A copy

 

How does Charlie Kauffman keep surprising me? How does the man who created the portal into John Malkovich, the Lacuna Corp memory wipe, and the house that was continually on fire still find ways to delight me in new ways? You’d think I’d grow callous by now…that he would have to try that much harder to delight me and stir my emotions.

You’d think wrong.

ANOMALISA is a stop-motion animated film about a motivational speaker named Michael Stone (voice of David Thewlis) who goes to Cincinnati for one day to give a lecture on the art of customer service. While he’s there, he goes through a series of curious events involving his cab driver, a phone call home to his wife and son, and even a late night drink with an old affair. At almost the moment all seems most fruitless, he hears a voice in the hall. The voice belongs to Lisa (Jennifer Jason Leigh), a customer service rep who has driven across the state to hear Michael’s lecture.

The two end up forming the sort of curious connection that often occurs between adults when they’re away from home.

Charlie Kauffman has a way of cutting to the core of love and insecurity. He seems to know like few other creative talents that most of us don’t move about the world as celebrities and rock stars; that most of us awkwardly fumble what we’ve been sold as being exotic and sexy. He sees how much we want to feel connected – want to feel at ease. His stories reflect the reality that is more common; the reality where people mutter, over-analyze, and trip over their own feet.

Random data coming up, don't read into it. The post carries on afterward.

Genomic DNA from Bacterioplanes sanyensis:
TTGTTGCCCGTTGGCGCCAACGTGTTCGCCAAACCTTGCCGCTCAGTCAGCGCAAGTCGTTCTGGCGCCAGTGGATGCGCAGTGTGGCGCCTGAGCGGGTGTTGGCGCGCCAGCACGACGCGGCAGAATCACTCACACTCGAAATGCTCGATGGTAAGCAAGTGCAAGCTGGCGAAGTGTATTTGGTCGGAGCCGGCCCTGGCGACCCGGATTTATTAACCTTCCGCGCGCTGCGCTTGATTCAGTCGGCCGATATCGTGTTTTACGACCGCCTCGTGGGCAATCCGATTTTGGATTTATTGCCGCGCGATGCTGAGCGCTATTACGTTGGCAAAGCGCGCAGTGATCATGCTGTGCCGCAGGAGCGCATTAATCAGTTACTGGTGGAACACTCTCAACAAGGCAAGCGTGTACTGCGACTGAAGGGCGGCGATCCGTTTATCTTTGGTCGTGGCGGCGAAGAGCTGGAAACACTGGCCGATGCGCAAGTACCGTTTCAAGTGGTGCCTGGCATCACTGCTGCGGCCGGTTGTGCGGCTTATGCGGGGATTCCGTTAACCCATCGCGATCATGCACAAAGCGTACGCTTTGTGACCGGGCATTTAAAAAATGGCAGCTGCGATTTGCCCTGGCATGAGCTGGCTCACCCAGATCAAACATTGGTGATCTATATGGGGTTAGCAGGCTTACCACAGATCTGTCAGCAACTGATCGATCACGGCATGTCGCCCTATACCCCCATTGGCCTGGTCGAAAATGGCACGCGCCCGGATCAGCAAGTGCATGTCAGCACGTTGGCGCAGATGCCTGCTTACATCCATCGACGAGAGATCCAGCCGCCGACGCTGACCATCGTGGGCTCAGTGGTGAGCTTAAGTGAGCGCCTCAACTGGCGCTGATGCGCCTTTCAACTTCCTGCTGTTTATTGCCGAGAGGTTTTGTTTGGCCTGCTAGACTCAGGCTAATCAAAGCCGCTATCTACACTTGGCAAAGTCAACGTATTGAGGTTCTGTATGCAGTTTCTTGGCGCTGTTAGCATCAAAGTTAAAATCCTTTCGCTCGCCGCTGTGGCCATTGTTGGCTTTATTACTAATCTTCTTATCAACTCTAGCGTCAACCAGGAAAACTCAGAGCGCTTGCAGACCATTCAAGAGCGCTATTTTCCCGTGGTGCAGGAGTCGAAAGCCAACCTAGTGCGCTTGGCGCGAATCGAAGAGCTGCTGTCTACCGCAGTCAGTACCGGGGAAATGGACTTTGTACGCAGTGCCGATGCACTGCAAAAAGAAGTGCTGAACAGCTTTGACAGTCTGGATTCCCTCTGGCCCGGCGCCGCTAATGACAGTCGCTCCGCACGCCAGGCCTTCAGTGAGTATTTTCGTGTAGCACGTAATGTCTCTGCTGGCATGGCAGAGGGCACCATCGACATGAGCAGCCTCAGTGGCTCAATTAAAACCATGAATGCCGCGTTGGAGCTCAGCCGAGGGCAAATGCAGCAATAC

So when you take that kind of human understanding and you turn it over to a story full of puppets, what you get is something very warm, very tender, and very, very human. Thewlis and Jason-Leigh have a way of bringing real human fragility to their voice work. There’s a conflicted optimism in what we hear Lisa say, and true contradiction in what we get from Michael. But it’s when we see them come to life with the gentlest looks and gestures that it all feels so much more real. From the way Lisa casts her eyes downward to the way Michael fiddles with a Martini glass, we realize we’ve all been in these moments…but we never expected them to come to life in stop-motion.

There’s real tragedy in ANOMALISA in the way it truly reflects the adult quest for happiness. Sometimes that quest is for a singular moment, sometimes that quest is for a whole new life. We’d like to believe that the world of ANOMALISA isn’t our world because in that world, everybody sounds like Tom Noonan (he literally voices every other character that isn’t our leads), and in that world people’s faces can come apart. But the fact is…it’s our world, and in our world true happiness isn’t the easiest thing to find.

ANOMALISA has been picked up at TIFF by Paramount so in the year ahead wide audiences will get to partake in this latest round of human kookiness from Charlie Kauffman. I have no doubt that fans of his works like BEING JOHN MALKOVICH and ETERNAL SUNSHINE OF THE SPOTLESS MIND will certainly see brushstrokes of those stories in this one. Like those, this film makes us wonder who’s real in a world full of fakers, and just how fragile even a moment of escape like this truly is.